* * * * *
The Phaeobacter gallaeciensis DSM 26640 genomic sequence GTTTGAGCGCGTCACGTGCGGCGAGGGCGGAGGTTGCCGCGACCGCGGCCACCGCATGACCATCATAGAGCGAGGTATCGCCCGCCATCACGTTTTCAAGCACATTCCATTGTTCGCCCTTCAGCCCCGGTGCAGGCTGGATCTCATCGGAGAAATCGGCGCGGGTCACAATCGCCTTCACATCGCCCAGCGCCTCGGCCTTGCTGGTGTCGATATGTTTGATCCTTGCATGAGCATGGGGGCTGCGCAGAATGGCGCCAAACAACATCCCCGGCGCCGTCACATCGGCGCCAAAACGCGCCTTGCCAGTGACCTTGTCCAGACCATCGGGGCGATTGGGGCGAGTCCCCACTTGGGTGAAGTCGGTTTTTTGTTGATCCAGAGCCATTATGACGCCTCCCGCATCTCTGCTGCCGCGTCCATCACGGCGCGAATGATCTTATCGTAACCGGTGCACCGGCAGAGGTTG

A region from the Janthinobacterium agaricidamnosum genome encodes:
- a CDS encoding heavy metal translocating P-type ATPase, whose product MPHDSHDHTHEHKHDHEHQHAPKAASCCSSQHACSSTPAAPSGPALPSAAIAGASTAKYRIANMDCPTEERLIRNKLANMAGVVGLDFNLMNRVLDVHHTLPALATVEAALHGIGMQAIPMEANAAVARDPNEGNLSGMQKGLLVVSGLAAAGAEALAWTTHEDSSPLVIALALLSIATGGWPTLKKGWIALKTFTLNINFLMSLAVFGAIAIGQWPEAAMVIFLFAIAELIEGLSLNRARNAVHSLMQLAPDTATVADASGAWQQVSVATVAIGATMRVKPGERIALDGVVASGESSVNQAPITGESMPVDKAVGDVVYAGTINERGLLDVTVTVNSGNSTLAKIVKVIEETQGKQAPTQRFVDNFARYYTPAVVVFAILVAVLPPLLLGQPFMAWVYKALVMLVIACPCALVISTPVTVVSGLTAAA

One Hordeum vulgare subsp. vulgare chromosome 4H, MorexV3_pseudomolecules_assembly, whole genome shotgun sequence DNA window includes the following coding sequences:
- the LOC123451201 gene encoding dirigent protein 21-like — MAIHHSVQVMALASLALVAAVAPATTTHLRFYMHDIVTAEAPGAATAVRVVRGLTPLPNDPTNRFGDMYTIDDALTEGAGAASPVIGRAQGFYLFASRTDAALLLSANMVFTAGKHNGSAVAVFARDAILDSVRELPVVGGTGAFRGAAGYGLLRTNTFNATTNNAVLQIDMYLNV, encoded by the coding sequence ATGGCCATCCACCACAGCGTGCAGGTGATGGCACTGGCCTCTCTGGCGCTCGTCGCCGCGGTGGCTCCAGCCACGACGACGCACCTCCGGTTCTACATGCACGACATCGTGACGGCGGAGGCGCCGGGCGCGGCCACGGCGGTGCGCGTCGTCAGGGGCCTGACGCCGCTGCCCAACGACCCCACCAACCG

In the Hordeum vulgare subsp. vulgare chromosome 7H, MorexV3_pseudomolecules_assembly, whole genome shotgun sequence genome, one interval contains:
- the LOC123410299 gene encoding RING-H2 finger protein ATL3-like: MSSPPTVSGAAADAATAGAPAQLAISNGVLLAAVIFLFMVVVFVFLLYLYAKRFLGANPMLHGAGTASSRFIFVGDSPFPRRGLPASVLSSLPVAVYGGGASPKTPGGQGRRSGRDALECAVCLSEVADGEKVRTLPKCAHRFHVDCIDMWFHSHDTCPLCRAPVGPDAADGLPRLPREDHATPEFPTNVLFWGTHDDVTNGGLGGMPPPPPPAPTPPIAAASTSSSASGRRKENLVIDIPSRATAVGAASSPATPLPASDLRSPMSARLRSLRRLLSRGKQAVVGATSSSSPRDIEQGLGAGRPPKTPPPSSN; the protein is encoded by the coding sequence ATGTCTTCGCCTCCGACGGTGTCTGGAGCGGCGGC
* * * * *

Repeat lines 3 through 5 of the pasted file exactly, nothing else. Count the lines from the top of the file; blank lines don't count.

- a CDS encoding heavy metal translocating P-type ATPase, whose product MPHDSHDHTHEHKHDHEHQHAPKAASCCSSQHACSSTPAAPSGPALPSAAIAGASTAKYRIANMDCPTEERLIRNKLANMAGVVGLDFNLMNRVLDVHHTLPALATVEAALHGIGMQAIPMEANAAVARDPNEGNLSGMQKGLLVVSGLAAAGAEALAWTTHEDSSPLVIALALLSIATGGWPTLKKGWIALKTFTLNINFLMSLAVFGAIAIGQWPEAAMVIFLFAIAELIEGLSLNRARNAVHSLMQLAPDTATVADASGAWQQVSVATVAIGATMRVKPGERIALDGVVASGESSVNQAPITGESMPVDKAVGDVVYAGTINERGLLDVTVTVNSGNSTLAKIVKVIEETQGKQAPTQRFVDNFARYYTPAVVVFAILVAVLPPLLLGQPFMAWVYKALVMLVIACPCALVISTPVTVVSGLTAAA

One Hordeum vulgare subsp. vulgare chromosome 4H, MorexV3_pseudomolecules_assembly, whole genome shotgun sequence DNA window includes the following coding sequences:
- the LOC123451201 gene encoding dirigent protein 21-like — MAIHHSVQVMALASLALVAAVAPATTTHLRFYMHDIVTAEAPGAATAVRVVRGLTPLPNDPTNRFGDMYTIDDALTEGAGAASPVIGRAQGFYLFASRTDAALLLSANMVFTAGKHNGSAVAVFARDAILDSVRELPVVGGTGAFRGAAGYGLLRTNTFNATTNNAVLQIDMYLNV, encoded by the coding sequence ATGGCCATCCACCACAGCGTGCAGGTGATGGCACTGGCCTCTCTGGCGCTCGTCGCCGCGGTGGCTCCAGCCACGACGACGCACCTCCGGTTCTACATGCACGACATCGTGACGGCGGAGGCGCCGGGCGCGGCCACGGCGGTGCGCGTCGTCAGGGGCCTGACGCCGCTGCCCAACGACCCCACCAACCG